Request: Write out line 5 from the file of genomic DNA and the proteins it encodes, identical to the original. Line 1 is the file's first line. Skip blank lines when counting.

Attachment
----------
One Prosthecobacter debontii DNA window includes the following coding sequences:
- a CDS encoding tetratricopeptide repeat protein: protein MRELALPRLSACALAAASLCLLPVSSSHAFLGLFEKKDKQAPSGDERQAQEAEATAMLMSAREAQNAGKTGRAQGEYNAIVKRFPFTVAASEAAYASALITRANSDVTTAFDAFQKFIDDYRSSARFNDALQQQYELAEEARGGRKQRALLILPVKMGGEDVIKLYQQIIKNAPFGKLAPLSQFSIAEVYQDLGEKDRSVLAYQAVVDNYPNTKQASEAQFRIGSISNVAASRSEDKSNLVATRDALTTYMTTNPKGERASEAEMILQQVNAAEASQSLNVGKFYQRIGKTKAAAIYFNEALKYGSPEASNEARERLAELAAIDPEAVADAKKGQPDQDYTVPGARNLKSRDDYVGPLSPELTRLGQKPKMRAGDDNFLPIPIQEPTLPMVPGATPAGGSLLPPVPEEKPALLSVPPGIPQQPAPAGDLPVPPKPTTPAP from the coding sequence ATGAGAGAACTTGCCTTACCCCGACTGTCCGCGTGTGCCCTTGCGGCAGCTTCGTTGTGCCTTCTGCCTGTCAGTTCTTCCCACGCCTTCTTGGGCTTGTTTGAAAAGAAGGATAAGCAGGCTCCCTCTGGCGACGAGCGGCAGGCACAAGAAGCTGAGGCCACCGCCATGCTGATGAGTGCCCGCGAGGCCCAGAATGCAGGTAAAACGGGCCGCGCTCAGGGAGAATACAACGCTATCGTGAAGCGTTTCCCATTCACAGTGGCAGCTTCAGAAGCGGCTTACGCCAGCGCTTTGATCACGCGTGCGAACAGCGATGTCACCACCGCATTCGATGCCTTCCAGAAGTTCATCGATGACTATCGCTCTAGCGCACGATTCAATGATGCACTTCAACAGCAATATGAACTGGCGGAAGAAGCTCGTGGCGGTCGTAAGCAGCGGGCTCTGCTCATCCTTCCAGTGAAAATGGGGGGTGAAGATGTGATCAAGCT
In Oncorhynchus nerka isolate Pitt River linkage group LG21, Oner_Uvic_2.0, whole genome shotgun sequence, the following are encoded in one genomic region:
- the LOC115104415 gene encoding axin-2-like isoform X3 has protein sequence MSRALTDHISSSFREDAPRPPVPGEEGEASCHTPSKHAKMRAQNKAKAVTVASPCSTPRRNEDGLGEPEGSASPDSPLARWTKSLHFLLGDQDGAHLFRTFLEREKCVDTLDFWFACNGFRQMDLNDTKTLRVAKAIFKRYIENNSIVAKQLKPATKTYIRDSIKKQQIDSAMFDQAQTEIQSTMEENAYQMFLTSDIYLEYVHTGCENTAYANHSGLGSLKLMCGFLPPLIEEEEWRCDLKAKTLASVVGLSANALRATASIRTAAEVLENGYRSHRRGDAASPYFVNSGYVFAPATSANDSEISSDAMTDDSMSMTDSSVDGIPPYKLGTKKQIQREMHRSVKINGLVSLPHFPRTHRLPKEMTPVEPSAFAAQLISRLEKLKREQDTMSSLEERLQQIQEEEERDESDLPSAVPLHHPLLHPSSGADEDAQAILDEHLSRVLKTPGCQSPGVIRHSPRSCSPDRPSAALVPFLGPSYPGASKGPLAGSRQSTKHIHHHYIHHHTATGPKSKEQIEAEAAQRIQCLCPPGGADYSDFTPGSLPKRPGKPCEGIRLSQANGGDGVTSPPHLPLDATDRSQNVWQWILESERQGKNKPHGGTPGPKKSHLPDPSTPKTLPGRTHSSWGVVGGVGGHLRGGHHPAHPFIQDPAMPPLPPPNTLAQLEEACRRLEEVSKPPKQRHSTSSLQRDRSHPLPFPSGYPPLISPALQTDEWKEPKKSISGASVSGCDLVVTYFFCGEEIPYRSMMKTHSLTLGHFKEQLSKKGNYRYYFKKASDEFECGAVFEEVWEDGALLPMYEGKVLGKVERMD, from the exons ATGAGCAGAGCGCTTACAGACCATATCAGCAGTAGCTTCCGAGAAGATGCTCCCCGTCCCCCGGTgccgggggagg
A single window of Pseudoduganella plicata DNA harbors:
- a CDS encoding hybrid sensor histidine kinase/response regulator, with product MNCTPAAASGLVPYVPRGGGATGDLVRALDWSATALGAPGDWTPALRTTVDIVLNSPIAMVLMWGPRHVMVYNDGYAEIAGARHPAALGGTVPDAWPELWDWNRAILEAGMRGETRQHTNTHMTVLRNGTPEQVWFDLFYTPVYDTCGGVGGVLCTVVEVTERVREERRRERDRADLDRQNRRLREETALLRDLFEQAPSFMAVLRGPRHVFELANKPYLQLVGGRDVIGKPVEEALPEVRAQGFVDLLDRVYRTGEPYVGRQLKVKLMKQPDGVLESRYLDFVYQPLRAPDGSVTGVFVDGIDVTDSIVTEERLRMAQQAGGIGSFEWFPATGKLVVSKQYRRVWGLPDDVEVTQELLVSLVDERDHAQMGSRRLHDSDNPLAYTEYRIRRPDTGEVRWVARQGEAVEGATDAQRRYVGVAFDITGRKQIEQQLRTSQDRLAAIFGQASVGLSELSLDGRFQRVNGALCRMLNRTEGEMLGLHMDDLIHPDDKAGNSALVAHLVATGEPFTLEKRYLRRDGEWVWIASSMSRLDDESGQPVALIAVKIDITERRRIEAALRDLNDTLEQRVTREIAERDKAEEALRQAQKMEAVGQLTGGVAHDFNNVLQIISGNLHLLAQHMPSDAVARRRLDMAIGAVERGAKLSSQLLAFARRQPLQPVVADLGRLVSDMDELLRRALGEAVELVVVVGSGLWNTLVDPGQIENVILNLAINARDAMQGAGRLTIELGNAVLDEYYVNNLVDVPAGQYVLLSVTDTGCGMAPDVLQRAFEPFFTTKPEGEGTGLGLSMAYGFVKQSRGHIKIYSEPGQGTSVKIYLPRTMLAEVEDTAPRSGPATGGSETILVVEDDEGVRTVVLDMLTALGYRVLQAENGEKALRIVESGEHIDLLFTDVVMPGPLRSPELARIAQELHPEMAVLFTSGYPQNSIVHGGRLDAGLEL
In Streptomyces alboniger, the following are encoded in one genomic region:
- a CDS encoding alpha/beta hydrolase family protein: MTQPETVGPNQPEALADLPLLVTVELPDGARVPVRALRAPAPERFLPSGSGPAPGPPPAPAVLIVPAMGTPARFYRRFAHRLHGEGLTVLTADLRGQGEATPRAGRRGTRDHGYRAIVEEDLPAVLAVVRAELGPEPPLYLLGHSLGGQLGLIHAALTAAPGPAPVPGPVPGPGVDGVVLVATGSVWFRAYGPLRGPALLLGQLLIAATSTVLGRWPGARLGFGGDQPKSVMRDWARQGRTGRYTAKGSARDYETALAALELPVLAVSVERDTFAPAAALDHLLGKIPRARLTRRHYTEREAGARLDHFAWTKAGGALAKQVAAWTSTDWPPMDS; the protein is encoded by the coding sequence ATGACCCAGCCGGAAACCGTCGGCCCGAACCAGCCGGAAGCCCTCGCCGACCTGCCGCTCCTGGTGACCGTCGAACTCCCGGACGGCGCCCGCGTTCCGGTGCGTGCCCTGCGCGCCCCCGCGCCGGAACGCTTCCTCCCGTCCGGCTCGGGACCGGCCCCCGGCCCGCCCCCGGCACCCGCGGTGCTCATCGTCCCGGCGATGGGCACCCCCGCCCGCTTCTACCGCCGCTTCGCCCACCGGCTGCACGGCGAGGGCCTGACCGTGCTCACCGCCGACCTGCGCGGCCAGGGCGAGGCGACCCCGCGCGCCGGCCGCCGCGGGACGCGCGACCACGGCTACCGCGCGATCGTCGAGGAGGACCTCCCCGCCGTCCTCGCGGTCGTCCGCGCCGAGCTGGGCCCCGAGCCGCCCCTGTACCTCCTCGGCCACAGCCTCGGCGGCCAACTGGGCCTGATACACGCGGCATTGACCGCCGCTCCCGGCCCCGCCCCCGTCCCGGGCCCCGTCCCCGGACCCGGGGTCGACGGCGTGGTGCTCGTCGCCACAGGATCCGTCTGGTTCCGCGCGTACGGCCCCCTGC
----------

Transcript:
A single window of Pseudoduganella plicata DNA harbors: